[Editor’s Note: This essay resides within Anderson Blanton’s “The Materiality of Prayer,” a portal into Reverberations’ unfolding compendium of resources related to the study of prayer.]
James Bielo’s recent essay on walking prayer inspired me to think about other instances of prayer and communal peregrination in the history of American Christianity, especially the “prayer line.” In terms of mass crowd phenomena and the spatial organization of bodies during the performance of prayer, the prayer line was one of the most significant twentieth century manifestations of communal prayer. During the charismatic tent revivals of the 1940’s and 50’s, the prayer lines became so massive that certain techniques were adopted to organize the multitudes in need of healing prayer. Structuring the throngs within the space of the giant canvas tent, “prayer card” systems helped organize the potentially excessive revival crowds into single-file lines that followed the inner perimeter of the revival tent and ended in a serialized passage across the elevated platform of the healer.
Before the commencement of the evening revival, any individual who desired the intimate patient-healer contact of healing prayer was issued a prayer card that was alphabetically, numerically, or color coded. In addition to this code at the top of the ca rd, these pieces of paper, usually the size of a postcard, included spaces where the name, address, and nature of the patient’s illness could be penciled in. This process of inscribing the prayer card often included a “faith building service” that instructed the patient in both the orderly operations of the prayer line as well as the proper techniques and attitudes to “turn your faith loose” during the performance of healing prayer. In order to ensure that the patients went through the necessary faith training, the prayer cards were “validated” with ink stamps or punches only after the patient had attended the faith building service. This process of validating the prayer card makes explicit the systematic practices of training, routinization and materialization that sustained a crucial performance in the history of charismatic Christianity: “The prayer of faith shall save the sick” (James 5:15).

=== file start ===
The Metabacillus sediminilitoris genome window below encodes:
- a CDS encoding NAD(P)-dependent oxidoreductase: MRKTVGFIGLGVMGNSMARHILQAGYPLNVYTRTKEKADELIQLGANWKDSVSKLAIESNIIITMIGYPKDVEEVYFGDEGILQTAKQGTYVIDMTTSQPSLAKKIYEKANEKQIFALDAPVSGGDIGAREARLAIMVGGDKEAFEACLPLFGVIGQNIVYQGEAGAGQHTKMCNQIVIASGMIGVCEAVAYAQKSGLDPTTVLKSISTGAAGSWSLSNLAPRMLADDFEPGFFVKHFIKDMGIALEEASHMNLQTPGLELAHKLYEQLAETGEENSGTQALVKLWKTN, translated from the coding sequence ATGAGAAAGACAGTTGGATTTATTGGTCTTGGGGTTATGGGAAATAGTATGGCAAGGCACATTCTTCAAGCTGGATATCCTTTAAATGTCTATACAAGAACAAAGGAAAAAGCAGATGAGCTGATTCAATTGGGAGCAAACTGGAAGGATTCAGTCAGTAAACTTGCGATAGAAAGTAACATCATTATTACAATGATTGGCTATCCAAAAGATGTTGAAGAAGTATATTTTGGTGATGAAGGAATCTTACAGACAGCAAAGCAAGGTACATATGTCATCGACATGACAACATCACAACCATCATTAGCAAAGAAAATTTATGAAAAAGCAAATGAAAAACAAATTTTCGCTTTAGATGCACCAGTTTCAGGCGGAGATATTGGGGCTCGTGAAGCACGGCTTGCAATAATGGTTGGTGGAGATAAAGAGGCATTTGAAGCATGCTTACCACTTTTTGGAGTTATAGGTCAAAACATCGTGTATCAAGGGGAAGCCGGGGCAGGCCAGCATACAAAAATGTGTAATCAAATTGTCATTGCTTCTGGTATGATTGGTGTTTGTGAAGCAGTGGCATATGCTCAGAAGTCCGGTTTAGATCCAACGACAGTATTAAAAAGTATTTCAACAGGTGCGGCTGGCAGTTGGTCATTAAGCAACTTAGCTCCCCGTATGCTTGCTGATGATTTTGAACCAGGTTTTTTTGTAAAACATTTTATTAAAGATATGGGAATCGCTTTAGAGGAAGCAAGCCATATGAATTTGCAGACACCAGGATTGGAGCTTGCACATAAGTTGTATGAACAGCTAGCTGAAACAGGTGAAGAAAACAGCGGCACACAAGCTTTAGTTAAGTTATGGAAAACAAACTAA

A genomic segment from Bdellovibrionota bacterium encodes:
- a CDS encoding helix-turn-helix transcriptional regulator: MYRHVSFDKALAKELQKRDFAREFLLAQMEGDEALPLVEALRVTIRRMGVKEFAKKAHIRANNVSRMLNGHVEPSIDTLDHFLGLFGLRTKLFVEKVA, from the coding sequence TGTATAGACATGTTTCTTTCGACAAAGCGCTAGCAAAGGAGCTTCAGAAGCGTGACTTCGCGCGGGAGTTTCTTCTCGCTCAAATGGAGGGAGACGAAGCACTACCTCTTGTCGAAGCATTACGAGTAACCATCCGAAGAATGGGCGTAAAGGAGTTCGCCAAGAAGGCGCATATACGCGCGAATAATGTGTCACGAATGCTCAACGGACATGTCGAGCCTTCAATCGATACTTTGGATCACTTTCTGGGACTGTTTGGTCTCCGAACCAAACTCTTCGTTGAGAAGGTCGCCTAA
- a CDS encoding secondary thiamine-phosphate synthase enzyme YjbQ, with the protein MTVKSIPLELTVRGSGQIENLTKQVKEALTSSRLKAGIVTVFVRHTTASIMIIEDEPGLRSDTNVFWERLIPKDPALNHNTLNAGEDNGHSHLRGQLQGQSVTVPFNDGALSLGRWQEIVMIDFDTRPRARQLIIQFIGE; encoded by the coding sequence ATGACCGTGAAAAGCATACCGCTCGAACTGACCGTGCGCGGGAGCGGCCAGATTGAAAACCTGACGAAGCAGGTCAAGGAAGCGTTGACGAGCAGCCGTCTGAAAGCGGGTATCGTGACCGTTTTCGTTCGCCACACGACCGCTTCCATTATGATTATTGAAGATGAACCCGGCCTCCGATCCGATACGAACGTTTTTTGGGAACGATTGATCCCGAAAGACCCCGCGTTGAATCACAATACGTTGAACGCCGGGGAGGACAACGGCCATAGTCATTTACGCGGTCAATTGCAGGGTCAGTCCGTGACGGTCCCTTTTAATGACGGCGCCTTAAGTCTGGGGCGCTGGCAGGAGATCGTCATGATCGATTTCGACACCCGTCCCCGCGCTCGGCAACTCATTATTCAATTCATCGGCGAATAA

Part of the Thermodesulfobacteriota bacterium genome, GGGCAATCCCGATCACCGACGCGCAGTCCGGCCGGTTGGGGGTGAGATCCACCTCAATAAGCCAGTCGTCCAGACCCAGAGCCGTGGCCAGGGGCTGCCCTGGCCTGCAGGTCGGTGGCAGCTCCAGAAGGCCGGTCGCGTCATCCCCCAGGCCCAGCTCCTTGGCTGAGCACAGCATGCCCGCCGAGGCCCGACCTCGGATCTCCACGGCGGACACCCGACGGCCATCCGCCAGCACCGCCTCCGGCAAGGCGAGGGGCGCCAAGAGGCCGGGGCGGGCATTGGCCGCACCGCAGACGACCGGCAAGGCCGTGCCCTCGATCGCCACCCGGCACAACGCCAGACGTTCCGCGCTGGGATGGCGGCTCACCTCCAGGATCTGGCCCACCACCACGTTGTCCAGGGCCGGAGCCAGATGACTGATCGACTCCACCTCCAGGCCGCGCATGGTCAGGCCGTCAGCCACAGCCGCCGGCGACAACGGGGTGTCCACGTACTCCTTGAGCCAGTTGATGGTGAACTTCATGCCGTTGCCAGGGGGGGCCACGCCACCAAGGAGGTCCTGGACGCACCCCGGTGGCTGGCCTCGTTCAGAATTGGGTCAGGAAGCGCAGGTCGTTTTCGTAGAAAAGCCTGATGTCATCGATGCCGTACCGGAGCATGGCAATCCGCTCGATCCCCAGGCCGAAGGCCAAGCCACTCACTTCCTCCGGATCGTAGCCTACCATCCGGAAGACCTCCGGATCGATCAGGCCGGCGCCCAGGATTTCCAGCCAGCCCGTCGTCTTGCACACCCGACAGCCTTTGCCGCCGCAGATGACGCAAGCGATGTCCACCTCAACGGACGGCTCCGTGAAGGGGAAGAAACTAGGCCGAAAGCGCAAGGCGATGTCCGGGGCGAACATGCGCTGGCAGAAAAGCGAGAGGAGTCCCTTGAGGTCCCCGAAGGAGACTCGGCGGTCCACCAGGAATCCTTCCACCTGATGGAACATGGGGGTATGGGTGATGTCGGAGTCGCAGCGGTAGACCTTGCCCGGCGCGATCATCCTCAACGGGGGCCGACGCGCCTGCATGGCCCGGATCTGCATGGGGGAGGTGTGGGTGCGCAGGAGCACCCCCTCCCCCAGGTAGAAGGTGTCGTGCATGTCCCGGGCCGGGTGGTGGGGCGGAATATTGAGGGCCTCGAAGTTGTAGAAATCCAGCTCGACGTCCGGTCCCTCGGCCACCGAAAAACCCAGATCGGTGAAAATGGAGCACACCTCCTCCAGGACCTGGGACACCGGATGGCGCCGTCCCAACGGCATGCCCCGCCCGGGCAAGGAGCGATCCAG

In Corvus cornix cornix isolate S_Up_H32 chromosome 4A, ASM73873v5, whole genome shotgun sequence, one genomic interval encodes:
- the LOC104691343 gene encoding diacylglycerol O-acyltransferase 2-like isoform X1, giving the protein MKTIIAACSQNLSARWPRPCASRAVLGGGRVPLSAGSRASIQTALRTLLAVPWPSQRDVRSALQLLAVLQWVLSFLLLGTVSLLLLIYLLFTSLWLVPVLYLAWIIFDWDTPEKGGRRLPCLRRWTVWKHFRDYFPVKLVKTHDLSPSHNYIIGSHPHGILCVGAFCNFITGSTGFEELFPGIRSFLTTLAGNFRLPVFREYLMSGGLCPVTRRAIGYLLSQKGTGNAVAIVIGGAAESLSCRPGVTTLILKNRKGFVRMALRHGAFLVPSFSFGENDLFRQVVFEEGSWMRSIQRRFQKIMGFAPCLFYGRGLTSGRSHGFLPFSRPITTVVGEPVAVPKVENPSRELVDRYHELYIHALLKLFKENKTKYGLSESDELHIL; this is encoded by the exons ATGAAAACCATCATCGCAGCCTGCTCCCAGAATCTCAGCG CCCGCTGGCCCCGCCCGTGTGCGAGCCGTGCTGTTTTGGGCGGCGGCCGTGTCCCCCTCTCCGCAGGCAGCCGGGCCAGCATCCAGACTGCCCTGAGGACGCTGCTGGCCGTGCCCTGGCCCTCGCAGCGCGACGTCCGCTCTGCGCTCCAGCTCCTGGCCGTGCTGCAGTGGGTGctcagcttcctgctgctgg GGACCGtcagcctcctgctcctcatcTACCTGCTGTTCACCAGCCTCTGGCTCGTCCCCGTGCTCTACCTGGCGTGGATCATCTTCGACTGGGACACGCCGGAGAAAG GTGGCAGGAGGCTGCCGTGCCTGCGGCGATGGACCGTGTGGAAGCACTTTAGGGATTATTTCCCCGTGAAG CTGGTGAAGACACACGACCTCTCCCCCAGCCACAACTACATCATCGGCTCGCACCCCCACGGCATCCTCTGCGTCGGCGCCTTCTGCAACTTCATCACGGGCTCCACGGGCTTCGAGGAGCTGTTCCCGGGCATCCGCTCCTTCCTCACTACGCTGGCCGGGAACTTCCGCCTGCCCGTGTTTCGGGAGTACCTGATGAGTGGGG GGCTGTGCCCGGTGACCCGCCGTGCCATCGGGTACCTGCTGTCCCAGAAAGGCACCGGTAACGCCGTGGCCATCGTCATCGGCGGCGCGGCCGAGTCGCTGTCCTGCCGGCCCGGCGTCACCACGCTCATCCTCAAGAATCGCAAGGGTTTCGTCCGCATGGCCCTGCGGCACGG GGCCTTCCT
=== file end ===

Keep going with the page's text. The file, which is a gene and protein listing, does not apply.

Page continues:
Each evening during the healing campaigns, a specific color or letter of the alphabet was called to enter the prayer line. Quite often, a patient had to attend the campaign for several days until his card was called. As the long line slowly shuffled through the sawdust paths of the tent toward the stage, the patients clutched their prayer cards with hands of sweaty expectation. Before the patient reached the healer upon the platform, she would hand the card to the healer’s assistant, who in turn would relay the card to the healer. The information upon the card allowed the healer to efficiently identify both the name of the patient and the nature of the illness, and in this way helped to expedite the movement of the prayer line. More than this, the prayer card was a material embodiment of the “prayer of faith” itself: the physical surface upon which a properly trained “faith” and a self-conscious reflection upon illness was inscribed. As hundreds of ailing bodies passed through the hands of the healer like a living strand of prayer beads, piles of cards accumulated upon the healing platform (see image above). It is in this pile of cards strewn at the foot of the healer that the “prayer of faith” makes its appearance and begins to circulate in the world.